Capital Tax - Implications of Rollovers and Other Corporate Reorganizations

Bulletin 3019
Published: October 2001
Content last reviewed: November 2010
ISBN: 0-7794-2163-9 (PDF)

Publication Archived

Notice to the reader: Capital Tax was fully eliminated on July 1, 2010. It was eliminated effective January 1, 2007 for Ontario corporations primarily engaged in manufacturing or resource activities.

This publication was archived and kept for historical purposes. Use caution when you refer to it, since it reflects the law in force at the time it was released and may no longer apply.

References: clauses 62(7)(b) & 62(7)(c)


The bulletin replaces Interpretation Bulletin 2619, originally published April 1985 and is updated for current legislative references and for information contained in former Interpretation Bulletin L-16.

The bulletin sets out the policy of the Corporations Tax Branch (Branch) regarding the capital tax implications of rollovers. It is provided as a guide to taxpayers and is not intended as a substitute for the legislation. Any references to legislation are to the provisions of the Corporations Tax Act (Ontario) (CTA) and its Regulations, unless otherwise noted.

Asset Transfers - Rollovers


  1. The Income Tax Act (Canada) (ITA) contains provisions to permit a deferral of income tax in certain asset transfers (i.e. "rollovers"). The tax effect of the transaction on the transferor is deferred and assumed by the transferee. This bulletin deals with the capital tax, as distinguished from the income tax, implications of assets being transferred (rolled over) to a corporation.
  2. Ontario is generally tied-in with the federal rollover rules for income tax purposes. Subject to the inter-provincial anti-avoidance provisions in sections 5.1, 29.1 and 31.1, a taxpayer may elect a different amount than that used for federal purposes within the rollover rules, to achieve a deferral of Ontario income tax. There is no corresponding capital tax provision to permit a deferral of Ontario capital tax or the transfer of a transferor's capital tax position to the transferee.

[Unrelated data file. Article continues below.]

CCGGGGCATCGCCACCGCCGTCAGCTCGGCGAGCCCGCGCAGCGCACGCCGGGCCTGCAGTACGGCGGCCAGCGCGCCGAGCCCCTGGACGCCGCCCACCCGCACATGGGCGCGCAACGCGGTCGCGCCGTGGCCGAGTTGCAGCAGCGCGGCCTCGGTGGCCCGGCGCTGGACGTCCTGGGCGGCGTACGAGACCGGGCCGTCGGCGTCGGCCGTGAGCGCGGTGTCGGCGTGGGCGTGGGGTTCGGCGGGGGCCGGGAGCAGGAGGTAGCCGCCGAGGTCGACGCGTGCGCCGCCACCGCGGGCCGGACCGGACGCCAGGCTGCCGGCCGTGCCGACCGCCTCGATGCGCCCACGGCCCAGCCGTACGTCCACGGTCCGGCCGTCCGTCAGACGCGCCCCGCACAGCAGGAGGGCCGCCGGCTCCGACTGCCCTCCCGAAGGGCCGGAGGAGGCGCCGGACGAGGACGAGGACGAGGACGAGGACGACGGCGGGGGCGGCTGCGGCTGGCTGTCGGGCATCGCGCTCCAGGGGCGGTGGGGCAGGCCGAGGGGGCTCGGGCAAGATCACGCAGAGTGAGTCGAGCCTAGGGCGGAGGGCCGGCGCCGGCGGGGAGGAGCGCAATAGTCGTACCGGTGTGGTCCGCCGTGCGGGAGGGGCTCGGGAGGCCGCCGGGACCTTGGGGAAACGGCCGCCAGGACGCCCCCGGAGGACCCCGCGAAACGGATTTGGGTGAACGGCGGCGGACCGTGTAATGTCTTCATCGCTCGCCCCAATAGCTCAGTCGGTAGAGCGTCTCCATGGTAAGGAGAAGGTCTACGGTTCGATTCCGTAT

Section 85 ITA Rollovers - Property Transferred to a Corporation

  1. Section 85 of the ITA provides special rules that establish the tax values of assets that are transferred to a taxable Canadian corporation by an individual, a partnership or a corporation. A joint election is made by the transferor and the corporation. Consideration for the assets transferred must include shares in the corporation. The value of the shares as shown on the balance sheet is included in paid-up capital. There is no provision within the CTA to reduce this amount for capital tax purposes where the value of the assets received as consideration for the shares issued differs for tax and book purposes.

Different Depreciation Booked and Capital Cost Allowance Claimed - Clauses 62(7)(b) and (c)

  1. A corporation is required to include in paid-up capital any amount by which the value of an asset has been written down and deducted from income or retained earnings if that amount is not deductible or has not been deducted in computing income for tax purposes. Accordingly, the excess of accumulated depreciation booked over accumulated capital cost allowance (CCA) claimed for income tax purposes must be included in computing paid-up capital. Conversely, by administrative concession, the excess of accumulated CCA claimed over accumulated depreciation booked is deducted in computing paid-up capital. Further information on this subject is contained in Interpretation Bulletin 3012.
  2. A similar adjustment to paid-up capital may apply where depreciable property is rolled over to a corporation under section 85 of the ITA, but only in so far as the amounts are deducted by the transferee corporation itself. No adjustment should be made for the difference in accumulated depreciation and accumulated CCA deducted by the transferor. The reason for this is that surplus has not been transferred to the transferee corporation and an adjustment to restore surplus to a tax position is not necessary. The amount relevant for the capital tax adjustment is the actual CCA deducted by the transferee corporation and not any CCA deemed to have been claimed for income tax purposes.

Deemed Depreciation Adjustment

  1. Where the transferee corporation records the asset in its financial statements at a value greater than the amount jointly elected under section 85 of the ITA or subsection 29. (4), whichever applies, (for example, the undepreciated capital cost (UCC) to the transferor), the difference is not deductible from paid-up capital. However, as an administrative concession, the transferee corporation is allowed to amortize the difference between the financial statement value and the elected amount for income tax purposes at the effective rate used to claim CCA.